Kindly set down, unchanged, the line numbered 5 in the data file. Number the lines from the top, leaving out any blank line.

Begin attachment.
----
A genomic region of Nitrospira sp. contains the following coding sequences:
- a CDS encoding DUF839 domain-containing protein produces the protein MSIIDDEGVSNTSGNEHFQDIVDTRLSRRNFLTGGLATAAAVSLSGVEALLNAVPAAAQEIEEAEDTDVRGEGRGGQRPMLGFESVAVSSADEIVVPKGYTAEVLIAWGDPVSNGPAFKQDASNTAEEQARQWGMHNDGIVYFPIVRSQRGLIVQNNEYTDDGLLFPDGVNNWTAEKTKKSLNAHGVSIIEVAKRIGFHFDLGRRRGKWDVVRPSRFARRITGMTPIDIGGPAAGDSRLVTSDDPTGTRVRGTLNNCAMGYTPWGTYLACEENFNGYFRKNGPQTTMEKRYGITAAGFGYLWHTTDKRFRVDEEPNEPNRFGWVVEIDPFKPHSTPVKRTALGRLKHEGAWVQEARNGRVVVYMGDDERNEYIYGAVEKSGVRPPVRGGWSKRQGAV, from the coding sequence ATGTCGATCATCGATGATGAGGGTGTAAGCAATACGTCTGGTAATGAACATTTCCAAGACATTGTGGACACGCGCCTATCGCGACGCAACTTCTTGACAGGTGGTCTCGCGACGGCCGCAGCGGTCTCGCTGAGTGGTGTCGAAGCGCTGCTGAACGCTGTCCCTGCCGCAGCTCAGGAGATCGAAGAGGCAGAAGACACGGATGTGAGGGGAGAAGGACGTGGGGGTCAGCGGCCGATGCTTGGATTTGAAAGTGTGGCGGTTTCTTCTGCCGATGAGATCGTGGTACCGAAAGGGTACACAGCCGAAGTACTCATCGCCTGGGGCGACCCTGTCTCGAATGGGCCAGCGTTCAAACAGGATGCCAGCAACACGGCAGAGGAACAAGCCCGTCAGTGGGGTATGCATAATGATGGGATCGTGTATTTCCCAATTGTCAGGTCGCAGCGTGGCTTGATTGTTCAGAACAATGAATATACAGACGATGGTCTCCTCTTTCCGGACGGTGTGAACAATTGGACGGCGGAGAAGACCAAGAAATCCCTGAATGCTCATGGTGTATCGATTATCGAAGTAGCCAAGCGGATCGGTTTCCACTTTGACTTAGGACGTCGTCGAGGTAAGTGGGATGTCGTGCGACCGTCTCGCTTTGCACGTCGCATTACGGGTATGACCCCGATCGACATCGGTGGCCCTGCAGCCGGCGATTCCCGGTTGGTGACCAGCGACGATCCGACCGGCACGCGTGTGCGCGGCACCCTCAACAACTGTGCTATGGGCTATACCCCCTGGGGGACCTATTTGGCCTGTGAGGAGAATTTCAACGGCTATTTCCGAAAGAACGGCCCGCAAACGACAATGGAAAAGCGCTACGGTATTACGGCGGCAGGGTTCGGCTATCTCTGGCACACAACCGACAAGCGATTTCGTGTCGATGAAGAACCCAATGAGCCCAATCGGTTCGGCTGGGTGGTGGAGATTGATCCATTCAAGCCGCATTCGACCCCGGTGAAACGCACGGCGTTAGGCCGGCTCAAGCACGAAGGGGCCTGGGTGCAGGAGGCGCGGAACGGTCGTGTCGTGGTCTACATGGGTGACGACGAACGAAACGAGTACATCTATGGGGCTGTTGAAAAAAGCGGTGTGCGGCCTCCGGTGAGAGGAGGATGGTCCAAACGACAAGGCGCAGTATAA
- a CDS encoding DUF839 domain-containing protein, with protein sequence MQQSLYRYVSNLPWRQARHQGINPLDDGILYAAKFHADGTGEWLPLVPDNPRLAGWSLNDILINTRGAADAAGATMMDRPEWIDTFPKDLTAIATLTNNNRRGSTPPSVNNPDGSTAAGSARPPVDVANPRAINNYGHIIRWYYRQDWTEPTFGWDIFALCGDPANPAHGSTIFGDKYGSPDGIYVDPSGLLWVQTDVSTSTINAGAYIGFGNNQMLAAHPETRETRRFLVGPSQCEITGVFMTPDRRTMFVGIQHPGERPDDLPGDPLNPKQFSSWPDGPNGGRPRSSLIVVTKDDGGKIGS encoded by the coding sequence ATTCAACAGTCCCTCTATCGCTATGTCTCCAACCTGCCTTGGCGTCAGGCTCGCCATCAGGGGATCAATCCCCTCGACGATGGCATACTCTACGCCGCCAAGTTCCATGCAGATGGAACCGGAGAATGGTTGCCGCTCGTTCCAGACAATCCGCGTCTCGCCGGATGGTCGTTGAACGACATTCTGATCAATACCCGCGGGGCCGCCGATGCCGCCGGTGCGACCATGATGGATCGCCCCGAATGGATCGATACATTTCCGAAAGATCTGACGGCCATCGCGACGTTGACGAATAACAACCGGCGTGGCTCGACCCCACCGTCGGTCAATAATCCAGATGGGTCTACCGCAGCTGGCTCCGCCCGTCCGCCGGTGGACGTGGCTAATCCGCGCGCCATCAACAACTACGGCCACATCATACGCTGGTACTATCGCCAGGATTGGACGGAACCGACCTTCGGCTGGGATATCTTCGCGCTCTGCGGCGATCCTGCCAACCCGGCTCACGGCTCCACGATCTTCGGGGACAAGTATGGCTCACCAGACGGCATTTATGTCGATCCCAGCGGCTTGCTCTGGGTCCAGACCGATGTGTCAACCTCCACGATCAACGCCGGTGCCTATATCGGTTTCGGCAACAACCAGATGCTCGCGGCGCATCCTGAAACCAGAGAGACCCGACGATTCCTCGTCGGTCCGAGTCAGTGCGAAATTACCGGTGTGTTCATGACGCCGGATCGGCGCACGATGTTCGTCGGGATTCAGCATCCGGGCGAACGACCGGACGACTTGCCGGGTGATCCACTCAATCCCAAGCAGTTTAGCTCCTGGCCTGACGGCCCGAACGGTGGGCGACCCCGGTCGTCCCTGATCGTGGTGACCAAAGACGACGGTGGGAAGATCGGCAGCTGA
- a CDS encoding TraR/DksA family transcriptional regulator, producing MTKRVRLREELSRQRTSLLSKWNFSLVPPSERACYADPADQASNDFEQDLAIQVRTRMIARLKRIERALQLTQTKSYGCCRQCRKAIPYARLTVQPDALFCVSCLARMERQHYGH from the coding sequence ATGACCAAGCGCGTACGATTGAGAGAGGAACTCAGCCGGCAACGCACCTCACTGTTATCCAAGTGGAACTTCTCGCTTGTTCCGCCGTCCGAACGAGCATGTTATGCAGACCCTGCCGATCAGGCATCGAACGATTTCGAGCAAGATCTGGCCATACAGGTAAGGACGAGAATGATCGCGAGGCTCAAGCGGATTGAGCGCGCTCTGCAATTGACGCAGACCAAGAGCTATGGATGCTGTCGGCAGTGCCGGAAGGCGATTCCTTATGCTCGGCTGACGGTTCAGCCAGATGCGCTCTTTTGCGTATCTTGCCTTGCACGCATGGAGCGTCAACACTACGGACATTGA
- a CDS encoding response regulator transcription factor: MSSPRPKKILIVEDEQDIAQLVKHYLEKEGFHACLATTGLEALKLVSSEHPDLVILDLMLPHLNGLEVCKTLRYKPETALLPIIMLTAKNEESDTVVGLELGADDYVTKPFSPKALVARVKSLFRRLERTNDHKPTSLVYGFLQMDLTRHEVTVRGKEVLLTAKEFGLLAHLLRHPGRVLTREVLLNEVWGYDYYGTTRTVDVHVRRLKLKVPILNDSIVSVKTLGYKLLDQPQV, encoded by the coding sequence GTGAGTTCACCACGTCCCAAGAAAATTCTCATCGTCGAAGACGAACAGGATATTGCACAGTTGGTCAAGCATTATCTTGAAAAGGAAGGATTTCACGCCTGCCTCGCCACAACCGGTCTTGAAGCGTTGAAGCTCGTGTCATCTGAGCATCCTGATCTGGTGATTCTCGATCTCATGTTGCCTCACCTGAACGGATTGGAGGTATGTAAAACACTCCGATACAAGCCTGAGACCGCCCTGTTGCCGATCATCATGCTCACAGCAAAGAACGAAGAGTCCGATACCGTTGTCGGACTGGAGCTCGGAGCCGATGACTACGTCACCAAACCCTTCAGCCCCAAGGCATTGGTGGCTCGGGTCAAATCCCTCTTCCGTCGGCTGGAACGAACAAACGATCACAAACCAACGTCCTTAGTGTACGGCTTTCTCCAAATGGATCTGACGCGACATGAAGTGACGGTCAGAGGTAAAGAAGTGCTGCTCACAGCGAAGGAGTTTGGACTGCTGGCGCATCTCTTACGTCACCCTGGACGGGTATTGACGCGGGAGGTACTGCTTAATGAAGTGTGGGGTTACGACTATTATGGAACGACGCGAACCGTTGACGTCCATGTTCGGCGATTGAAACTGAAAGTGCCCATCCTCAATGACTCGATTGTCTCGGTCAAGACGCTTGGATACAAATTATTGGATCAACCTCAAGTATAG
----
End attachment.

- a CDS encoding response regulator transcription factor: MSSPRPKKILIVEDEQDIAQLVKHYLEKEGFHACLATTGLEALKLVSSEHPDLVILDLMLPHLNGLEVCKTLRYKPETALLPIIMLTAKNEESDTVVGLELGADDYVTKPFSPKALVARVKSLFRRLERTNDHKPTSLVYGFLQMDLTRHEVTVRGKEVLLTAKEFGLLAHLLRHPGRVLTREVLLNEVWGYDYYGTTRTVDVHVRRLKLKVPILNDSIVSVKTLGYKLLDQPQV, encoded by the coding sequence GTGAGTTCACCACGTCCCAAGAAAATTCTCATCGTCGAAGACGAACAGGATATTGCACAGTTGGTCAAGCATTATCTTGAAAAGGAAGGATTTCACGCCTGCCTCGCCACAACCGGTCTTGAAGCGTTGAAGCTCGTGTCATCTGAGCATCCTGATCTGGTGATTCTCGATCTCATGTTGCCTCACCTGAACGGATTGGAGGTATGTAAAACACTCCGATACAAGCCTGAGACCGCCCTGTTGCCGATCATCATGCTCACAGCAAAGAACGAAGAGTCCGATACCGTTGTCGGACTGGAGCTCGGAGCCGATGACTACGTCACCAAACCCTTCAGCCCCAAGGCATTGGTGGCTCGGGTCAAATCCCTCTTCCGTCGGCTGGAACGAACAAACGATCACAAACCAACGTCCTTAGTGTACGGCTTTCTCCAAATGGATCTGACGCGACATGAAGTGACGGTCAGAGGTAAAGAAGTGCTGCTCACAGCGAAGGAGTTTGGACTGCTGGCGCATCTCTTACGTCACCCTGGACGGGTATTGACGCGGGAGGTACTGCTTAATGAAGTGTGGGGTTACGACTATTATGGAACGACGCGAACCGTTGACGTCCATGTTCGGCGATTGAAACTGAAAGTGCCCATCCTCAATGACTCGATTGTCTCGGTCAAGACGCTTGGATACAAATTATTGGATCAACCTCAAGTATAG